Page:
Trucker shortage threatens agricultural trade flows



Agriculture requires the transportation of goods via highway, water, and rail across North America.  When it comes to challenges, the rivers in the U.S. and railways in Canada tend to get much of the media coverage, but what about the trucking industry?

At first thought about the issue you might suspect that quality of the highways is the biggest issue, but although important, it’s not the most immediate concern. In the U.S. alone there is an estimated shortage of 63,000 truck drivers according to Washington Post economic correspondent, Heather Long.

A recent Washington Post story says that according to the American Trucking Association, the trucking industry has a turnover rate of 94%, currently.

In my opinion this number is staggering and shows that agriculture should be concerned about the driver shortages and the quality of some commercial drivers hauling the loads we need to get to market. Although two Canadian-based haulers informed me that the shortage isn’t as dramatic in Canada there is still an issue of finding quality drivers.

Farmers and ranchers work extremely hard to produce a great product but it needs to get to market. A lack or truck drivers drives up costs and creates lack of reliability to our domestic and international customers.

Hear Shaun Haney discussing the trucking shortage with Heather Long of the Washington Post (story continues below). 

According to Long, the following are preventing people from becoming truck drivers

  • It’s dangerous being a commercial driver: the job is 8-times more deadly than being a police office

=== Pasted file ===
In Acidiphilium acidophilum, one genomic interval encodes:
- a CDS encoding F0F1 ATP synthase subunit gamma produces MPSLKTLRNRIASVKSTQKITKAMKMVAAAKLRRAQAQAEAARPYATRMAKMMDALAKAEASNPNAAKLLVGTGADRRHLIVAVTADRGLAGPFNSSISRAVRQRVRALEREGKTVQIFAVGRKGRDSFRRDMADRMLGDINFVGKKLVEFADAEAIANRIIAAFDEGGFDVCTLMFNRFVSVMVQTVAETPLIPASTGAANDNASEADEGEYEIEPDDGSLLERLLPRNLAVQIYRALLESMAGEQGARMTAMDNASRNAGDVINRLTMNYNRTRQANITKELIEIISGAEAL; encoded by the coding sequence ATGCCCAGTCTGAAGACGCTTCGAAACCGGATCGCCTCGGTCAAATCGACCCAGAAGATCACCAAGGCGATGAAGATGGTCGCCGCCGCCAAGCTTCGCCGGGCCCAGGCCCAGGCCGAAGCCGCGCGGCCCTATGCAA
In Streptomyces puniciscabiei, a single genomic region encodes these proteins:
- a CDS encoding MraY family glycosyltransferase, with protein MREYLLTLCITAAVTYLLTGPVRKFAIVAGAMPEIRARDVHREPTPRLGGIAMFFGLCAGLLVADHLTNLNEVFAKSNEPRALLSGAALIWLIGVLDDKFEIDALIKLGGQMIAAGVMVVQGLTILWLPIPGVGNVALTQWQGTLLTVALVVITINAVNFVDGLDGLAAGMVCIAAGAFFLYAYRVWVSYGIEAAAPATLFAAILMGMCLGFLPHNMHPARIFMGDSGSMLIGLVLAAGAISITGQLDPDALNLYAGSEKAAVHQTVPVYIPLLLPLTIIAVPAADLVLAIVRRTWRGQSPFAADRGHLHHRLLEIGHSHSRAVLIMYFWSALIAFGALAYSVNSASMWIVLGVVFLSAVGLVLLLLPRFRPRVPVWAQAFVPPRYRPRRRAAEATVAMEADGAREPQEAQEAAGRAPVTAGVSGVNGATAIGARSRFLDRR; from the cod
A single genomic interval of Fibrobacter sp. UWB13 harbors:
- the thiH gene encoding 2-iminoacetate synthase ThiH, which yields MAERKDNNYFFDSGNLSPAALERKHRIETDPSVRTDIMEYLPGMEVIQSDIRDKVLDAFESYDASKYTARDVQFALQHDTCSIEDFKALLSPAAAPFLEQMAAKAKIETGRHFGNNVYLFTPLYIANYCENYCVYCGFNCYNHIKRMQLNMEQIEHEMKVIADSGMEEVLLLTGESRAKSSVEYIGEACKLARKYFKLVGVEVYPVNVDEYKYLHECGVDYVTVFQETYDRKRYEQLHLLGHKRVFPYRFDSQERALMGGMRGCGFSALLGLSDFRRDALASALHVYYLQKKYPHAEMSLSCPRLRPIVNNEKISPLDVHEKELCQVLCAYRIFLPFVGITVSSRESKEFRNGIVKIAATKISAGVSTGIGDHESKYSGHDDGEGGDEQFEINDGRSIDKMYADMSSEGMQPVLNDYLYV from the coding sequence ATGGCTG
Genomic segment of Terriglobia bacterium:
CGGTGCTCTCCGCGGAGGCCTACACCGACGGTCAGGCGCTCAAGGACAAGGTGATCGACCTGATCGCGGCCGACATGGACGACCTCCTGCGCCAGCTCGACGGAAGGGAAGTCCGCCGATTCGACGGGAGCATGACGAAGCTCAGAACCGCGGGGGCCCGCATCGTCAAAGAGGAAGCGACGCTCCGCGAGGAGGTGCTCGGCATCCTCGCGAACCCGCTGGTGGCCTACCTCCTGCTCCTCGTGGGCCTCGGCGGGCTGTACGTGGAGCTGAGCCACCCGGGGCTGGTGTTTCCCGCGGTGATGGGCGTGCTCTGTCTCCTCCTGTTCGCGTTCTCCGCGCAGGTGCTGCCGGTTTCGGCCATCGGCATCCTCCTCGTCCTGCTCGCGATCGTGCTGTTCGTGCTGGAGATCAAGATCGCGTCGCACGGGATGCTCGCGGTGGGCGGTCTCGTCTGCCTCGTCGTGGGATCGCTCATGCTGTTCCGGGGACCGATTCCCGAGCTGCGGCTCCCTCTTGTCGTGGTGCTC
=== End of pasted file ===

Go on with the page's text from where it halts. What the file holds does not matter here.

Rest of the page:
• Time away from family for extended periods
  • Increasing regulation like ELDs (electronic logging devices) are driving older demographics out of the industry
  • Poor health and eating habits of drivers create a environment of excess weight gain

Some people believe that the best way to address the shortage of drivers is autonomy but it is by far not a silver bullet. In discussions with three different commercial trucking companies, there is interest in the technology but they see it being far from fully implemented. Some of the barriers include the cost of the driverless trucks and complications with hauling livestock without a driver.

During her appearance on RealAg Radio, Long alludes to the stigma of being a truck driver is a ghost that the industry is battling which makes just raising wages not the simple solution.

“One international hauler that wanted to remain anonymous told me, ‘I’m struggling right now. Company moral is very low cause all the negativity towards drivers,'” she says.

With a shortage of drivers comes increased costs on the system as wages rise and rates increase.  These costs are easily passed onto farmers already dealing with squeezed margins on declining commodity prices in 2018.

Whether it’s cattle, pork, grain or fruits and vegetables the trucking industry is integral to the agricultural value chain.  Agriculture needs the trucking industry to survive and it behooves us to assist in anyway to find a solution.

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